322 CIIAULES STEWART FARNELL [1882
close to my car, and, holding up a copy of the " Freeman's Journal" at the same time, whispered : " Another blackguard swept." ' A landlord or a tenant had been shot for disobeying the popular decrees. Dennis had become completely demoralised under the coercion regime. The ' Old Whig' had been converted into a rampant Land Leaguer.
Apart from the inevitable monotony of a prison, life in Kilmainham was not severe. The place itself, for a jail, is not particularly repulsive.
Passing the portals, which are dark and gloomy, you
enter a magnificent hall, through the glass roof of
which, on the day in August 1897 when I visited it,
the sun shone brightly. In this cheery-looking place
there was scarcely a suggestion of a prison. A number
of little rooms—cells about twelve feet by six—rising
iu three storeys, open off this central hall, and you
ascend to the top by iron staircases. I went into one
of the cells. A prisoner was working hard making
sacks; he was bound to get through a certain
number in the day, and he plied his needle with fierce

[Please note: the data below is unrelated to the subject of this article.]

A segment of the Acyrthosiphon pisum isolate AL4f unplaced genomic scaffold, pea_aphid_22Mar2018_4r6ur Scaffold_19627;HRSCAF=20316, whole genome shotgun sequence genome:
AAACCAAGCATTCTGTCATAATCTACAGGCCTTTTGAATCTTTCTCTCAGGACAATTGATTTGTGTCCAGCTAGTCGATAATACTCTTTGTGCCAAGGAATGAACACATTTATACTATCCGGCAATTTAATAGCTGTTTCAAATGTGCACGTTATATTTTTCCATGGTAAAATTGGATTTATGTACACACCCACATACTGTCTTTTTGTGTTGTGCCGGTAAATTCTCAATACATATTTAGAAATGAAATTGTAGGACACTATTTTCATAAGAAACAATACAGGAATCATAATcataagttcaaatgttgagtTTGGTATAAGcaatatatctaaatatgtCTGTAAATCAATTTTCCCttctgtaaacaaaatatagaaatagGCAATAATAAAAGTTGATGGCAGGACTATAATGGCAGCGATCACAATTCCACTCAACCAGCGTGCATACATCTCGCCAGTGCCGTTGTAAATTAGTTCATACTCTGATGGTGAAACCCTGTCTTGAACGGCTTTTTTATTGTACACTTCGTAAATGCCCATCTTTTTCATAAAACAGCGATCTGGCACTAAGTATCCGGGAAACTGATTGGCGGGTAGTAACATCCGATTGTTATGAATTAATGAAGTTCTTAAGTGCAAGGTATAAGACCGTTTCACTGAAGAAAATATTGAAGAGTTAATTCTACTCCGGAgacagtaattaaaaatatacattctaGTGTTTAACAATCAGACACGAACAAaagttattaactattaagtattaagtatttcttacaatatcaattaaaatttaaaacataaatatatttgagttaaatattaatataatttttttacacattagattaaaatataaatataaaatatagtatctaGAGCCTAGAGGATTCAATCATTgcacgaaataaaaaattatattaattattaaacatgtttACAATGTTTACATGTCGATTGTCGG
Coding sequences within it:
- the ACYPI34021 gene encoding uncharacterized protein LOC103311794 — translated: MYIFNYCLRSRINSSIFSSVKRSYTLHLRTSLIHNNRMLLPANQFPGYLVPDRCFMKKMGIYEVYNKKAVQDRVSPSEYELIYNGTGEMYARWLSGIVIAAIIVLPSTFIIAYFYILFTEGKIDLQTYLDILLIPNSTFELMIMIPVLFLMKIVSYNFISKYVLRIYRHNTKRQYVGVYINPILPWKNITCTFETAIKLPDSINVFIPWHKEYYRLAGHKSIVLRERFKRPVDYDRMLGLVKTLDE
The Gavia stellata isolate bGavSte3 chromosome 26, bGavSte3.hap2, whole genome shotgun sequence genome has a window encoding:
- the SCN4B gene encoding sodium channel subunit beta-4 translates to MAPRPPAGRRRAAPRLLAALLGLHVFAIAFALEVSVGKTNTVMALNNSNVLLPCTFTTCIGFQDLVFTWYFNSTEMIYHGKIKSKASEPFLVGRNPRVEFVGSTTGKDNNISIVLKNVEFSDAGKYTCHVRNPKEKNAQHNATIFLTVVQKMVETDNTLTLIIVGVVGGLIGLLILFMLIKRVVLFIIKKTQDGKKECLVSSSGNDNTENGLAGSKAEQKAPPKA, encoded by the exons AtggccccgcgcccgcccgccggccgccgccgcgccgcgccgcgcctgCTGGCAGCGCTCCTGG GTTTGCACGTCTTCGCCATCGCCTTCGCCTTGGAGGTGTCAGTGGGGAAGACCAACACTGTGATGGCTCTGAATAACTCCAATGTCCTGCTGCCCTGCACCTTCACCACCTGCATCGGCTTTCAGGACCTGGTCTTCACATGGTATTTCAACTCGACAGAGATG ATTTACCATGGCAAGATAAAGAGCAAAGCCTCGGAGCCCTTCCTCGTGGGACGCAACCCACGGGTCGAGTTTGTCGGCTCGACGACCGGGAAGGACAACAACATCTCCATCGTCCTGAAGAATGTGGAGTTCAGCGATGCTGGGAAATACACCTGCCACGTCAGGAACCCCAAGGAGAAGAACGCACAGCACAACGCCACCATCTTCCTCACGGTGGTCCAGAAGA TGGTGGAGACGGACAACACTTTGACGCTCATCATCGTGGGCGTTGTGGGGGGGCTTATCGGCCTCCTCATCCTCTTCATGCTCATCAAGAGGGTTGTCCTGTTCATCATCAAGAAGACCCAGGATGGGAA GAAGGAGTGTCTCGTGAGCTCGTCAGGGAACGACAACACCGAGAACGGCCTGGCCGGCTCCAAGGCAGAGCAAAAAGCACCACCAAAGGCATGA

industry. He was a forbidding-looking individual, and
<3yed the warder and myself rather savagely. Yet he
had literary tastes, and a book by Rolf Boldrewood
rested on a little shelf in his cell. The man was in
for theft. I learned subsequently that it was in this
cell that Parnell slept his first night in Kilmainham.
He was, however, immediately transferred to good
quarters in another part of the building. They consisted
of two large rooms, one of which he used by day, the
other by night. Nothing could be more comfortable
within the walls of a prison. The day room was
indeed excellent—large and plenty of light.
It has sometimes been said that Parnell chafed